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Preface to A Personal Record.
'He Advanced Him 200 Lambs of Gold': The Pamiers Manuscript
Background: The Abbaco Tradition
The Pamiers text was designed for use in commercial training schools, which flourished in this part of Europe from the 1200s through the 1500s.
These institutions were known as schools of algorisme (“algorithm”) in French, and of abbaco or abaco in Italian (a word with the general sense of “calculation”). They arose first in northern Italy, whose economy was the most vibrant in Europe during this period (Spiesser 2003, pp. 34-35). A banker and official in Florence, Italy, reported that in 1345 at least 1,000 boys in that city alone were receiving instruction in abbaco and algorismo (Biggs 2009, p. 73). Such schools also began to appear in neighboring southern France, and a few in Catalonia (the area around Barcelona, Spain) and coastal North Africa. These four regions of the western Mediterranean had extensive trade and cultural ties with one another at the time, so it isn’t surprising that they shared methods of practical mathematics and its instruction (Høyrup 2006).
Over 400 of the abbaco and algorisme works have survived. The common ancestor of many of them is Liber Abbaci (1202) by Leonardo Fibonacci of Pisa, Italy. He was only a boy, he reports, when his father, a customs official representing Pisan merchants at their trading enclave of Bugia, in what is now Algeria, brought him to the customs house there to be taught Hindu-Arabic numerals and arithmetic (Sigler 2002, pp. 3, 15). Based on place value, the Arab-style calculations could be carried out on an abacus or with pen and paper, in either case using efficient, step-by-step procedures called algorithms. Fibonacci’s book, written in Latin, introduced this new way of reckoning to European scholars. Then the techniques spread with the aid of texts, like that of Pamiers, that were written in languages more accessible than Latin. Maryvonne Spiesser (University of Toulouse), who has extensively studied the abbaco and algorisme treatises of the region, writes that the Pamiers manuscript “founded the tradition of commercial arithmetics in southern France” (2002, p. 297).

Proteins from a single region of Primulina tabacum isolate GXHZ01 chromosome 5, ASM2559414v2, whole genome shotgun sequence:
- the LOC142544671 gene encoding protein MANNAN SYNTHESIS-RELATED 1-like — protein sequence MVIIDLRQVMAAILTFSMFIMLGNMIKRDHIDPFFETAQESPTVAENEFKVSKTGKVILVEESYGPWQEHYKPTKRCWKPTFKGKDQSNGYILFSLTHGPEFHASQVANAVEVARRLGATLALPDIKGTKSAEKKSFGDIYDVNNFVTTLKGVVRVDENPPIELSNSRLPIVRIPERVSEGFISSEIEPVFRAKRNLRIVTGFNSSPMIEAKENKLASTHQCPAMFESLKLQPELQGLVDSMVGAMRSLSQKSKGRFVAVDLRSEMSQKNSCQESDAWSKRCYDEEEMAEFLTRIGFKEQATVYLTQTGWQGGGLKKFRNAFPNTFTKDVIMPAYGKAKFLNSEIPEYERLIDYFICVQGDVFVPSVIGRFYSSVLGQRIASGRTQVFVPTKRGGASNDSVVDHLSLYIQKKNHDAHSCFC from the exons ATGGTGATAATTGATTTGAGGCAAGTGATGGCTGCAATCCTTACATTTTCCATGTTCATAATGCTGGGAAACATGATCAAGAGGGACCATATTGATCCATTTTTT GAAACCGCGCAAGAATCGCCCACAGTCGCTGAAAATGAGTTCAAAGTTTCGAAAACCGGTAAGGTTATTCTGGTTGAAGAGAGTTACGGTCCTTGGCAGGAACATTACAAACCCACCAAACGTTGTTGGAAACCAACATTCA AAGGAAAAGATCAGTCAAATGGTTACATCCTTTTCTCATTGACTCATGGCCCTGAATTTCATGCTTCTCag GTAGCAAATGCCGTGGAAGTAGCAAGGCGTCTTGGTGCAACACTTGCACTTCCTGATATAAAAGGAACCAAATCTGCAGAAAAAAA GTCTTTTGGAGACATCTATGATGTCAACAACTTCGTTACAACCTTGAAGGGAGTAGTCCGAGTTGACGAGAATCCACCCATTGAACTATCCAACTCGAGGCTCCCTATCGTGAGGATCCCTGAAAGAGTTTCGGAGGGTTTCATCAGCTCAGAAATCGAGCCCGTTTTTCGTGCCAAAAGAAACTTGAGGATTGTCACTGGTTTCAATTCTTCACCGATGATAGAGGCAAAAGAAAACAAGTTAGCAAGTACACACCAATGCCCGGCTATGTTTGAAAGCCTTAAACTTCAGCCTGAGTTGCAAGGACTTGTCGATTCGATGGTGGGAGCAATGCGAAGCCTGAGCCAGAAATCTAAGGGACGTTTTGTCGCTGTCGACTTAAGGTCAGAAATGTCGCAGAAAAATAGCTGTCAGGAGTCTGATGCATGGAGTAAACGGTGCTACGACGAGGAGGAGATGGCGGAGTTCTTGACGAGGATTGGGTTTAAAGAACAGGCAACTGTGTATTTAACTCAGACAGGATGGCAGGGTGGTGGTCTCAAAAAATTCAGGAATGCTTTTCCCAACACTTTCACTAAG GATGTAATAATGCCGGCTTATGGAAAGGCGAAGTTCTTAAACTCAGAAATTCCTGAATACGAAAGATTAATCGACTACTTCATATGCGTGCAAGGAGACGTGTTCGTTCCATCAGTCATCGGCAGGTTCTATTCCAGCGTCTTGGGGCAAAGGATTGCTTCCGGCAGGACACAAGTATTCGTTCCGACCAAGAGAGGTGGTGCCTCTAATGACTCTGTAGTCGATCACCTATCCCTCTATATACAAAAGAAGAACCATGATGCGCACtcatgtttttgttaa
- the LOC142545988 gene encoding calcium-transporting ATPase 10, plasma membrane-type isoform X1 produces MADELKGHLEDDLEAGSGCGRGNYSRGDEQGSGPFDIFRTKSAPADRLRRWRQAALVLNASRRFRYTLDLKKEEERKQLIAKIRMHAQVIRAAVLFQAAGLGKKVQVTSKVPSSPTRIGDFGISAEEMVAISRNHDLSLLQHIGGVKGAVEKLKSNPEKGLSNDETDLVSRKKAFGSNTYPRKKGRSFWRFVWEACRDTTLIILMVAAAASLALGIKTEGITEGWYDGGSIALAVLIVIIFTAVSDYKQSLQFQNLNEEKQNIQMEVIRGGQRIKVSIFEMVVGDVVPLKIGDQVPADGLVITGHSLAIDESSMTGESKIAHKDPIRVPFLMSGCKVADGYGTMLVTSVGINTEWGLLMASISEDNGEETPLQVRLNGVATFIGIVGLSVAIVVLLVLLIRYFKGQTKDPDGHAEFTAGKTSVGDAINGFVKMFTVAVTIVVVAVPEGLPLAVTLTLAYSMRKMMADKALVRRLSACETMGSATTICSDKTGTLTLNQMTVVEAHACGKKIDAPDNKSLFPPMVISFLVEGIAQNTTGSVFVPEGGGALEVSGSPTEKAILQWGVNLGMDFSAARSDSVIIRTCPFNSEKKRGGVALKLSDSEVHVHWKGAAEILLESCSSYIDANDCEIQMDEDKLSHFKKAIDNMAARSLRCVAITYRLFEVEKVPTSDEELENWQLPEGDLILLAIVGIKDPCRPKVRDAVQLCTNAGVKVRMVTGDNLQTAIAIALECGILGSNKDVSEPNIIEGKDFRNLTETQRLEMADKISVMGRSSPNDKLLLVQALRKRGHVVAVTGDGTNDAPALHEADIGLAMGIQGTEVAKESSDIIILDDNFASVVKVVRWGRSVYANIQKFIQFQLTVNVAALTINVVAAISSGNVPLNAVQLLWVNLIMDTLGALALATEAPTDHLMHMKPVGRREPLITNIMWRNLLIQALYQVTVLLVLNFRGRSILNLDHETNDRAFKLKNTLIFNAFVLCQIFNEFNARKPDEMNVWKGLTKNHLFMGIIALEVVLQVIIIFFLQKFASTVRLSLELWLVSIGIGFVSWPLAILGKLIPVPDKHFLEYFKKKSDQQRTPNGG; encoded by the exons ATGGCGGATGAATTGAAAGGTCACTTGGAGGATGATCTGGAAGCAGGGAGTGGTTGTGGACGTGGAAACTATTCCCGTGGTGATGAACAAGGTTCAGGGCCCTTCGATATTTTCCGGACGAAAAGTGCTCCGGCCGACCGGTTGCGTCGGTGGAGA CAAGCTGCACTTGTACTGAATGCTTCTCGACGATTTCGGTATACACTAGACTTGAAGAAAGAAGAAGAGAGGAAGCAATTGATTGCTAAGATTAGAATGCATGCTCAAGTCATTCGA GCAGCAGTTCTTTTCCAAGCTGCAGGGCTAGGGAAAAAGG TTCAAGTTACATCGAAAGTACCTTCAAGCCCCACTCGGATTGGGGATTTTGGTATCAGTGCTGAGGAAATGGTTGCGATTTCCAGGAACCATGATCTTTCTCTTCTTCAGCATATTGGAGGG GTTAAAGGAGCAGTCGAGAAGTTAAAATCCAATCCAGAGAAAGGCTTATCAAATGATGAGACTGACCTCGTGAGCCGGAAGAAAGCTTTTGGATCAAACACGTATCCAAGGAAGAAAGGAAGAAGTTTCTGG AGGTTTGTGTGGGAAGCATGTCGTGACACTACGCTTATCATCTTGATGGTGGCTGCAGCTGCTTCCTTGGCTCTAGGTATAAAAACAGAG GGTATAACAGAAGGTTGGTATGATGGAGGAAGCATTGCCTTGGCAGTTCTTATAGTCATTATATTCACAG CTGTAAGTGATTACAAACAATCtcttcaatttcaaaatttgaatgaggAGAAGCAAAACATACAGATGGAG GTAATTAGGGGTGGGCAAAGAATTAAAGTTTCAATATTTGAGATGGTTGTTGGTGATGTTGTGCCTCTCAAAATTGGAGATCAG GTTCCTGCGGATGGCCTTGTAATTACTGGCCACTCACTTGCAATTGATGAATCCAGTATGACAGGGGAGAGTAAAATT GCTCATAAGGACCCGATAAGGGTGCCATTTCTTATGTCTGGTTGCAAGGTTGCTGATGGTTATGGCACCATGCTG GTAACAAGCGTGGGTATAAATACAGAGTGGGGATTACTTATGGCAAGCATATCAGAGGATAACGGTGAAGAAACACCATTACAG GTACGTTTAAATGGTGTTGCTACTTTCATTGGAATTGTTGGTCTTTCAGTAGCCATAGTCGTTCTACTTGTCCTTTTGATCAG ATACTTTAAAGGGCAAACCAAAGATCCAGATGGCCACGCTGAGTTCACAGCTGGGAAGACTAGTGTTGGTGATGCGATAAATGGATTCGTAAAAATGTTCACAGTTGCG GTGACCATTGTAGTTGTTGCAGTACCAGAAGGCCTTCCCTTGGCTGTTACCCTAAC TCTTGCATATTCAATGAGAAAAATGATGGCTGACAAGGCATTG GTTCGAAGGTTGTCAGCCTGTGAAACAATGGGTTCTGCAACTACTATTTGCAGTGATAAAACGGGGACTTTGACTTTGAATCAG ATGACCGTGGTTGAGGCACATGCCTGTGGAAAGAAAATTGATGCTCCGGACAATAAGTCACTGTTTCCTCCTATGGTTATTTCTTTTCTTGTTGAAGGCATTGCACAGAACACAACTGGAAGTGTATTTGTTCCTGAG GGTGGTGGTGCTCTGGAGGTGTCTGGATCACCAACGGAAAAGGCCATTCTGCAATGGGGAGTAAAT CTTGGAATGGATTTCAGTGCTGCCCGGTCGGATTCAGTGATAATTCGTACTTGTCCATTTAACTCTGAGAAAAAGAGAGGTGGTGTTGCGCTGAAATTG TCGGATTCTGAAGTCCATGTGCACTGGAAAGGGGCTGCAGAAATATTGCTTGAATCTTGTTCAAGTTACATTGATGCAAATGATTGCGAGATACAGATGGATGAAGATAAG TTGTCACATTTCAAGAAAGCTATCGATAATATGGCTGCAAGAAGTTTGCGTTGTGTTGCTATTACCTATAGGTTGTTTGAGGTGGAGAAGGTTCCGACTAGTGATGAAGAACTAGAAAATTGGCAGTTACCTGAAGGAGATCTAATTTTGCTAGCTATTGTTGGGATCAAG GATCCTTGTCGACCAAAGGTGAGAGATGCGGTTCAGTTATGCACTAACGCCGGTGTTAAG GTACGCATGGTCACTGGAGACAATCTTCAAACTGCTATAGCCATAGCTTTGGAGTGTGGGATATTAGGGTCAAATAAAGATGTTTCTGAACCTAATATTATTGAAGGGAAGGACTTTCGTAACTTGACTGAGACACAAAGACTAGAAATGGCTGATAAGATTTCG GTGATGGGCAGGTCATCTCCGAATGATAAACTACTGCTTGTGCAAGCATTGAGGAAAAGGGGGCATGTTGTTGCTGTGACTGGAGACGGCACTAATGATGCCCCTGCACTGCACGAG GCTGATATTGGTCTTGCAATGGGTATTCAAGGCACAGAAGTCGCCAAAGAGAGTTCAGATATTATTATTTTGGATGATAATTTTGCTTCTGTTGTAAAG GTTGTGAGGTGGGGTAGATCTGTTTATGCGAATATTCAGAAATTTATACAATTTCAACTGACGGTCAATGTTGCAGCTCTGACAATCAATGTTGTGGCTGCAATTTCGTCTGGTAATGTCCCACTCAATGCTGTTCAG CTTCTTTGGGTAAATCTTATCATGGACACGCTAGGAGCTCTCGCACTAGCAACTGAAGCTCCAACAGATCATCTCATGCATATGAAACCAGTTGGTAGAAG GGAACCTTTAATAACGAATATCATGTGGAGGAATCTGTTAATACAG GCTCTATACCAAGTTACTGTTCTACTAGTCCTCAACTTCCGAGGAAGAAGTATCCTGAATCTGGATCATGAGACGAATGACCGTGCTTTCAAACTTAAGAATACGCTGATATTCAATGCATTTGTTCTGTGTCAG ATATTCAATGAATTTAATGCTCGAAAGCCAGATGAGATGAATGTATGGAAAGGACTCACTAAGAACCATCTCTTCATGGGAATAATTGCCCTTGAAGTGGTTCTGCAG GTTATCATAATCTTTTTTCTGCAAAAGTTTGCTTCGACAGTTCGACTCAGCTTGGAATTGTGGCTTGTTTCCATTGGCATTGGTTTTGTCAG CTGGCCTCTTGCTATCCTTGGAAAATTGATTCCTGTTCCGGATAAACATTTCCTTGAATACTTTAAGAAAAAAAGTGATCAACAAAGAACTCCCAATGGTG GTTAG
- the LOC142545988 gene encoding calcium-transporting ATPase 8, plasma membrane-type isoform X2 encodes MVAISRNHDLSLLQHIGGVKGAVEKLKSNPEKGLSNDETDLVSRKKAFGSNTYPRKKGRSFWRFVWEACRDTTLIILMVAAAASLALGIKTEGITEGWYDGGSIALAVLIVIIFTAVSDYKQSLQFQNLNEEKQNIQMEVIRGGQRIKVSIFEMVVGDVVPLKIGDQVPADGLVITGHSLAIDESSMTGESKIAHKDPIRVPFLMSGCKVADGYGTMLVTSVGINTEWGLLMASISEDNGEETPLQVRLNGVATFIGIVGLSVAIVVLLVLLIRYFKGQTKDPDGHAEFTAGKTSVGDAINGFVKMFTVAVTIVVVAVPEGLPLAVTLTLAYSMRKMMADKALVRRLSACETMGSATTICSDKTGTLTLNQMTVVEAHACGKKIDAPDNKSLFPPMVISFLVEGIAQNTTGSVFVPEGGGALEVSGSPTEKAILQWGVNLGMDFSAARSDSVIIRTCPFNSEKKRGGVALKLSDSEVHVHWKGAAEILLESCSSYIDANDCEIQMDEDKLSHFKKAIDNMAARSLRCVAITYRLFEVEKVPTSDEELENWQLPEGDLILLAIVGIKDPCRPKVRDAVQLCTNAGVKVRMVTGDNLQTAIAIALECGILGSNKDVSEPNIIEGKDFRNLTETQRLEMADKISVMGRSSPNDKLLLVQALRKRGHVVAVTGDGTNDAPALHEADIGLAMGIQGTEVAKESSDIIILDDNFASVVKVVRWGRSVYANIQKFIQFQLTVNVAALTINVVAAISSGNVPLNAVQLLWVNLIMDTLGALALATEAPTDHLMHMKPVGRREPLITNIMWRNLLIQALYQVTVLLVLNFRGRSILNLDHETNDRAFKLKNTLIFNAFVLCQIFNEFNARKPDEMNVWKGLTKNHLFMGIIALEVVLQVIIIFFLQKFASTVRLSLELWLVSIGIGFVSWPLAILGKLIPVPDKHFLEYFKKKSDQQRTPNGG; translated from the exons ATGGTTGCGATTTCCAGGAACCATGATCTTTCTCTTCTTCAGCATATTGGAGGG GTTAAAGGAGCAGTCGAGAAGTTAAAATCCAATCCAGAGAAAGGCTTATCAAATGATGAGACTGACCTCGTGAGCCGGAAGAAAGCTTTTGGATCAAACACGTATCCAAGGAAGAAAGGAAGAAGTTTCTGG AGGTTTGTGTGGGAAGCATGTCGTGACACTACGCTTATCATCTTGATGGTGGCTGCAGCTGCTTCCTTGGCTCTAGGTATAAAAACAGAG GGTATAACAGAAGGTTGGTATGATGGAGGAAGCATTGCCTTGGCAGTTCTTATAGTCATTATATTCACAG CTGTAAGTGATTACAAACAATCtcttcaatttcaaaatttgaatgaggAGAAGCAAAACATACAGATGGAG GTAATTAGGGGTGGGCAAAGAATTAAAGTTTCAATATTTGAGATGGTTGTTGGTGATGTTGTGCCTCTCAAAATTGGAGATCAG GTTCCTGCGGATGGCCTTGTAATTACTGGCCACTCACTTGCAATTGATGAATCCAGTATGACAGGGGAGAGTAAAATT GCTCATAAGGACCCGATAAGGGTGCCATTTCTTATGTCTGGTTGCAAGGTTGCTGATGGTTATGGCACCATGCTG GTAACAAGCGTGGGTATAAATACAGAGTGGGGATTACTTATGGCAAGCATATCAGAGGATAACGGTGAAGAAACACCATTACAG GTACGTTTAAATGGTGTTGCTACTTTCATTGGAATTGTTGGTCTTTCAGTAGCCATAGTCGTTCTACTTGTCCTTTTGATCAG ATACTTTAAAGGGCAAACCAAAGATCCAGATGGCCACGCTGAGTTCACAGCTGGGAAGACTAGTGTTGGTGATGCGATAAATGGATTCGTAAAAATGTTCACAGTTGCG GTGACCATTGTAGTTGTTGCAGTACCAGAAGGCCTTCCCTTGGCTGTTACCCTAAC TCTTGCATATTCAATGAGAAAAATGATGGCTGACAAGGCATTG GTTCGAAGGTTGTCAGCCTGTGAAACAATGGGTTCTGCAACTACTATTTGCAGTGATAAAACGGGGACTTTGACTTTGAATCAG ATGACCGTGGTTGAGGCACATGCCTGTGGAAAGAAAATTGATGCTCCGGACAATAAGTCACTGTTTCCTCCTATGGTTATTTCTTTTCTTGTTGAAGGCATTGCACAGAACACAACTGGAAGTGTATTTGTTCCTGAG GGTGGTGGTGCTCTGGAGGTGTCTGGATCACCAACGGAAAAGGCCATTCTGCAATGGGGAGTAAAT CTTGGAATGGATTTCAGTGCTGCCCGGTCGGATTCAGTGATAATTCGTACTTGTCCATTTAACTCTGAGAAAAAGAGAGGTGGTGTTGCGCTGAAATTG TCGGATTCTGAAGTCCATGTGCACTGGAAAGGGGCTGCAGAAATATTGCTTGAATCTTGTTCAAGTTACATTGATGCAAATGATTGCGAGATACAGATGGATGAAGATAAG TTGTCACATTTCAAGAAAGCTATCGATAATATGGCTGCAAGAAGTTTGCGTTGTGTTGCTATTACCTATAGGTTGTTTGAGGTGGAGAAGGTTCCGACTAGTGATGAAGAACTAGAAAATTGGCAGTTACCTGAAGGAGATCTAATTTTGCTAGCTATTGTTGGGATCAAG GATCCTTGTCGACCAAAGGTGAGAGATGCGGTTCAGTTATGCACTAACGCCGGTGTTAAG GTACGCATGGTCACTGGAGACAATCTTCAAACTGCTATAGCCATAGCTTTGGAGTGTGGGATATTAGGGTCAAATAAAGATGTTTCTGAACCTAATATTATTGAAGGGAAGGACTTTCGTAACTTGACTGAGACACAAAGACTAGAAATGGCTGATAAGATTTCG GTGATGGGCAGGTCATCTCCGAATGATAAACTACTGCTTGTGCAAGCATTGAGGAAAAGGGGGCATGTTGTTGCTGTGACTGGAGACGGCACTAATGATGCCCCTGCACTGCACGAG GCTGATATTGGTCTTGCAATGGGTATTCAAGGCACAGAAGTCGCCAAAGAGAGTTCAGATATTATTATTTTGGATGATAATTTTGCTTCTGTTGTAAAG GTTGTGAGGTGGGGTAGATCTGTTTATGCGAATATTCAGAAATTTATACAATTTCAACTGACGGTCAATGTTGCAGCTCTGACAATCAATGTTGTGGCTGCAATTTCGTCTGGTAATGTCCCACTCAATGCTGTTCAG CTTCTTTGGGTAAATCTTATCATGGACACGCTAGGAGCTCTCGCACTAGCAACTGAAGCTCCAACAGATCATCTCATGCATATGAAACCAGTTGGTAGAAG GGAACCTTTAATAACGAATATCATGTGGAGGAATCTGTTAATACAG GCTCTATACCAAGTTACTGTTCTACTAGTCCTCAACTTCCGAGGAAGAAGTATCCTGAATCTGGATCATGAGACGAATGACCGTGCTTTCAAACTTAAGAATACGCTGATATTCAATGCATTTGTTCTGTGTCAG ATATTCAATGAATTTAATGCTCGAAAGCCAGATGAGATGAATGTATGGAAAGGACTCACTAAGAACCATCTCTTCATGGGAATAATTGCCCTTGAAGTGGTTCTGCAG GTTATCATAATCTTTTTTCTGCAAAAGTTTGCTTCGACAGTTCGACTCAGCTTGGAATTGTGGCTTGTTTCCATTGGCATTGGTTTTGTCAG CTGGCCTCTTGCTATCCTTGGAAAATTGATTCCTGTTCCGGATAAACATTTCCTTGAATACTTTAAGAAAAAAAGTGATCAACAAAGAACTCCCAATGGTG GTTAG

Figure 2. A 19th-century statue of Leonardo Fibonacci in his likely birthplace of Pisa, Italy. The statue, about 15 feet tall, is part of the Fortezza Camp Santo at Giardino Scotto, a fortified garden off a road called Lungarno Fibonacci along the Arno River. (Image made in 2002 by Gordon Wilson, Emeritus Professor of English, Schoolcraft College.)
Figure 3. A master teaches his pupils in this drawing from an illuminated manuscript version of Filippo Calandri’s Trattato di Arithmetica, an abbaco treatise originally printed in Florence in 1491. (Source: Biblioteca Riccardiana (Florence, Italy), Ricc. 2669, page 111 verso. Image used by permission; further reproduction is prohibited.)
Typically, such a book would give instruction in these topics:
Some of the abbaco texts (but not that of Pamiers) included discussions of more advanced or specialized topics, such as these:
Schwartz, Randy K., "'He Advanced Him 200 Lambs of Gold': The Pamiers Manuscript," Loci (July 2012), DOI: 10.4169/loci003888